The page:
Dear Parish Faithful,
During such a hectic week, with the Nativity only a few days away, I believe that we need to turn whatever extra attention we have to something of substance. That would have to be Christ Himself and His mother, the Theotokos, who is so bound to her Son in the mystery of the Incarnation - God becoming flesh. By the second century, the early Church Fathers, such as St. Justin the Martyr, began to refer to the Virgin Mary as the "new Eve," based on the fact that Christ was the "new Adam," according the the Apostle Paul. The teaching that the Virgin Mary is the new Eve was further developed and deepened by St. Irenaeus of Lyons (c. 202 A.D.). This allowed St. Irenaeus, perhaps the Church's first true biblical theologian, to teach how the Virgin Mary was an integral part of the process known as "recapitulation" - the reversal and "re-heading" of humanity through the incarnation of the Son of God. There is a "new creation" in Christ who is Himself a "new beginning" that returns us to the Father. St. Irenaeus understands the role of the Virgin Mary as reversing the role of the first virgin Eve, in the following manner:
Even though Eve had Adam for a husband, she was still a virgin... By disobeying, she became the cause of death for herself and for the whole human race. In the same way, Mary, though she also had a husband, was still a virgin, and by obeying, she became the cause of salvation for herself and the whole human race... The knot of Eve's disobedience was untied by Mary's obedience. What Eve bound through her unbelief, Mary loosed by her faith. (Against Heresies 3, 22).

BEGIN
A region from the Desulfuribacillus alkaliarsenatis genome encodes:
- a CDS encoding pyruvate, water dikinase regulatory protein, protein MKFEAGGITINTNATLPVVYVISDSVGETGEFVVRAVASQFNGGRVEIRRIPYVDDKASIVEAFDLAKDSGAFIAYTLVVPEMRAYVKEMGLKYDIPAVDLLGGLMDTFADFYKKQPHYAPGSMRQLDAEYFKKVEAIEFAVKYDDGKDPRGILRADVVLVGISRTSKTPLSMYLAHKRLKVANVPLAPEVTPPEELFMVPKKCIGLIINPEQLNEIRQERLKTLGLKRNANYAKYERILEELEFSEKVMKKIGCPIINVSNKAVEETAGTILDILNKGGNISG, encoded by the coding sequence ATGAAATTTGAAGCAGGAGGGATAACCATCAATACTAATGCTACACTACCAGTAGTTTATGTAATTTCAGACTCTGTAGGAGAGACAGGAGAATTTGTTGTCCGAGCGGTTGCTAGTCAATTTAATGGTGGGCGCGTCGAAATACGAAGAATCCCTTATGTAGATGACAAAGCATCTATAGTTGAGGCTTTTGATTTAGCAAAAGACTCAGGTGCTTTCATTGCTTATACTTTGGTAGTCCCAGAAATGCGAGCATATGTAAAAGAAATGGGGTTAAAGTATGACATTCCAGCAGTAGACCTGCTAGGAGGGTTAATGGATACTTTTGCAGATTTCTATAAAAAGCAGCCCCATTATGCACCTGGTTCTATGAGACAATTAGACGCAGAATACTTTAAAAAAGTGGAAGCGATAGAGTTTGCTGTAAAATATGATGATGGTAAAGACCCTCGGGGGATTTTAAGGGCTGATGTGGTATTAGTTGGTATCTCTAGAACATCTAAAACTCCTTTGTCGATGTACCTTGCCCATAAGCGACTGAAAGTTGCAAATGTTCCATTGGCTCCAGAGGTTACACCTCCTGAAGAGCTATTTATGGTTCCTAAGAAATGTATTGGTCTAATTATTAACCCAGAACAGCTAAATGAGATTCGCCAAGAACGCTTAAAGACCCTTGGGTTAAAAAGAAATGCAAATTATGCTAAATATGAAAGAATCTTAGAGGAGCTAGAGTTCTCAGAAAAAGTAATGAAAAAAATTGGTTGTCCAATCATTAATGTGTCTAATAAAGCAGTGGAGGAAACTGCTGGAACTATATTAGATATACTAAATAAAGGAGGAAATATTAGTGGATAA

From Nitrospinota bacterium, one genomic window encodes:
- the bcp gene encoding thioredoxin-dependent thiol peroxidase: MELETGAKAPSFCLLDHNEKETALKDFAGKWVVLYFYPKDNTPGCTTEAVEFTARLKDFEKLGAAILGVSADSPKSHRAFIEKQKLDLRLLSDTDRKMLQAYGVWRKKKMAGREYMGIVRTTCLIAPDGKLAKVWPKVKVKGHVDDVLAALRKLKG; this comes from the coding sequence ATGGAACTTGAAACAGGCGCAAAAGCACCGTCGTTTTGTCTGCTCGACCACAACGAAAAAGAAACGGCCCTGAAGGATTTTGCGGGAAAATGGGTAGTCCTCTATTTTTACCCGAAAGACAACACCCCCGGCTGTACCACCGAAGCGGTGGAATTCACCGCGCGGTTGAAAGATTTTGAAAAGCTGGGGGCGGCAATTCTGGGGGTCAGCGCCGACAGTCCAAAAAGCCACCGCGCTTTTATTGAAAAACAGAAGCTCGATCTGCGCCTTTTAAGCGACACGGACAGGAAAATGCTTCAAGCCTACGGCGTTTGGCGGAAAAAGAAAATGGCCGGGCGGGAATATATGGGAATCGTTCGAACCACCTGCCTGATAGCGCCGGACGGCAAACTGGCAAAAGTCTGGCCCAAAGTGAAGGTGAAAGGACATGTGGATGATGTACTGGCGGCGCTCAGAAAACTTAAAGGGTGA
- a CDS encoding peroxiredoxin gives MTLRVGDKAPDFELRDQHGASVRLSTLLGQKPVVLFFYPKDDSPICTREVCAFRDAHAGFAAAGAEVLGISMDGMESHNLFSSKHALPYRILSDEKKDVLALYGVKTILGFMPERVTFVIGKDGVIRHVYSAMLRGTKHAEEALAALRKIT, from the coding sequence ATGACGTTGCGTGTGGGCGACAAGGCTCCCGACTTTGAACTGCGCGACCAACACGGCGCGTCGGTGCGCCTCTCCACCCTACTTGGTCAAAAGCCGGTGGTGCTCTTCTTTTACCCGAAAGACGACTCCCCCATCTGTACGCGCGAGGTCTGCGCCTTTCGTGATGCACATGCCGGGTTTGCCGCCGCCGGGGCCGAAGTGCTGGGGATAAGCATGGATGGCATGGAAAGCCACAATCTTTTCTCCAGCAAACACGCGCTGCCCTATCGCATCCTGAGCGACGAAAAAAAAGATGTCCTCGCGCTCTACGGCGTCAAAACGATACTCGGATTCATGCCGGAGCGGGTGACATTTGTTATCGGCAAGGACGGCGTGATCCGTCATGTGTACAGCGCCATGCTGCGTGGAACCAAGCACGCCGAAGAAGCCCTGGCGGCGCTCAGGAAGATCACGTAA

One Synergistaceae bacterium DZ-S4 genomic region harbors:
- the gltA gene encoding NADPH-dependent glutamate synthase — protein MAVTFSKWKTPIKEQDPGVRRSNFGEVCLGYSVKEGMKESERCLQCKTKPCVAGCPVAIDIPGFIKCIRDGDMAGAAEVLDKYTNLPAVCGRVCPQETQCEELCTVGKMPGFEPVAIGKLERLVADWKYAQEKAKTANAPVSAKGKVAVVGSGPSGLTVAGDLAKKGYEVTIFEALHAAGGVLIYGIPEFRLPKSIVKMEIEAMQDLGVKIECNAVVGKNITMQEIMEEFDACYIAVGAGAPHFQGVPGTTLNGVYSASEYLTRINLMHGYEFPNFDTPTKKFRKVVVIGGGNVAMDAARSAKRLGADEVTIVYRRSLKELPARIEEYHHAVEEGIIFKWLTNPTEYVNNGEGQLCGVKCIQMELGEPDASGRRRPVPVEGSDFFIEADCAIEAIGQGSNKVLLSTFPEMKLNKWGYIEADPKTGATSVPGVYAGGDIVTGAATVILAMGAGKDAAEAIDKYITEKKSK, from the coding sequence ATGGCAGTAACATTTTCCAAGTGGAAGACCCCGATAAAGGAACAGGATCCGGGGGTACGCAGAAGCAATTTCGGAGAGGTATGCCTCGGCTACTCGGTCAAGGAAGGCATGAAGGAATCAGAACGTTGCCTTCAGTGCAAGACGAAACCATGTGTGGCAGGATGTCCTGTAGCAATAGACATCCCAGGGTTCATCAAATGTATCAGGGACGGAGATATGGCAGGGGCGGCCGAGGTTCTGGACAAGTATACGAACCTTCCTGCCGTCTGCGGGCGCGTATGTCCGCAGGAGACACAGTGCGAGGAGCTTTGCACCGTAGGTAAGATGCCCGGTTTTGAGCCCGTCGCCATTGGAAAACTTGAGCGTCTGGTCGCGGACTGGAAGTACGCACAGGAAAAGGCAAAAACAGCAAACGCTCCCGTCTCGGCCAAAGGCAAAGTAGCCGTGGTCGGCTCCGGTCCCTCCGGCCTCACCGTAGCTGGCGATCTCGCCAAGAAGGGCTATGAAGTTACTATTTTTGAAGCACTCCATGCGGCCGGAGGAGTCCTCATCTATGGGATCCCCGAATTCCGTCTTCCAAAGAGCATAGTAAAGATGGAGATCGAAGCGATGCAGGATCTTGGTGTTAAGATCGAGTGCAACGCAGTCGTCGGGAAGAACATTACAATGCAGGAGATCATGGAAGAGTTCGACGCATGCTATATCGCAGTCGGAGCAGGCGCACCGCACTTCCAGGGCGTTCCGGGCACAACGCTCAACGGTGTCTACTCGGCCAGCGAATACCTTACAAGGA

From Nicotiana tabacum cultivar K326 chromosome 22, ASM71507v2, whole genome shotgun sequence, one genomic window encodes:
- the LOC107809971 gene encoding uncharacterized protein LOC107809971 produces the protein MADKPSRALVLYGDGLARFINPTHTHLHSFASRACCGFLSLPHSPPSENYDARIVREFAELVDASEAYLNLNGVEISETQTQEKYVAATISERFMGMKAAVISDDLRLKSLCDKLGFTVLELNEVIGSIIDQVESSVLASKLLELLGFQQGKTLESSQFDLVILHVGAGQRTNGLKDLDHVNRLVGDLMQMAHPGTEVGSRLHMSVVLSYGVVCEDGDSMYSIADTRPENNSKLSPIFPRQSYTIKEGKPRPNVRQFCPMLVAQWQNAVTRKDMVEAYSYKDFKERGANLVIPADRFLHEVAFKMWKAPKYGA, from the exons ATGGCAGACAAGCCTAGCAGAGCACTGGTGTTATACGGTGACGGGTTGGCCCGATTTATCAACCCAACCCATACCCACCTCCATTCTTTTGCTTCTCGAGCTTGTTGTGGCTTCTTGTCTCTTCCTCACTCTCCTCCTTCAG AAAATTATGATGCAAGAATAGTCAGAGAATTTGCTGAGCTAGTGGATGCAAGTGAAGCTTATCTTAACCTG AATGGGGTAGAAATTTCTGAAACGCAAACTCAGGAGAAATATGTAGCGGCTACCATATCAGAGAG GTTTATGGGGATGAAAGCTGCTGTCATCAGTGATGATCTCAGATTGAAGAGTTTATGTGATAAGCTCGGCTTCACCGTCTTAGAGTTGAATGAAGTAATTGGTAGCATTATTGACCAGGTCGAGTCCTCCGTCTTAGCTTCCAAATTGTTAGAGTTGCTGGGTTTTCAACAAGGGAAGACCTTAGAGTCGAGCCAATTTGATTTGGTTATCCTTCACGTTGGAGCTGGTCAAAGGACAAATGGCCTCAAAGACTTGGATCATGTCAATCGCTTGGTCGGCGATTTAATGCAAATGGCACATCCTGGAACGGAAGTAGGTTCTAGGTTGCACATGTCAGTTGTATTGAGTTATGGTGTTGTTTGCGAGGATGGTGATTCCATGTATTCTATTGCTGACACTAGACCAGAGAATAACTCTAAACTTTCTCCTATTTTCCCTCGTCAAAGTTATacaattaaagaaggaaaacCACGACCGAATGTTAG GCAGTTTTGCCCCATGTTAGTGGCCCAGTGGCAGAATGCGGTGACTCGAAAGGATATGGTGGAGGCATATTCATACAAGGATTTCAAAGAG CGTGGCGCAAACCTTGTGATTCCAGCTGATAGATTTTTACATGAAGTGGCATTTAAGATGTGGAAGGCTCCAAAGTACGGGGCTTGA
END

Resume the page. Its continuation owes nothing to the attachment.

This is that type of passage from the Church Fathers that provides us with some truly meaningful thought for further mediation. As you are perhaps losing your mind in these final days before Christmas, turn your inward attentiveness to Mary as the "new Eve." We will follow St. Irenaeus as he develops the fascinating parallelism and contrast between Eve-Mary with another passage tomorrow.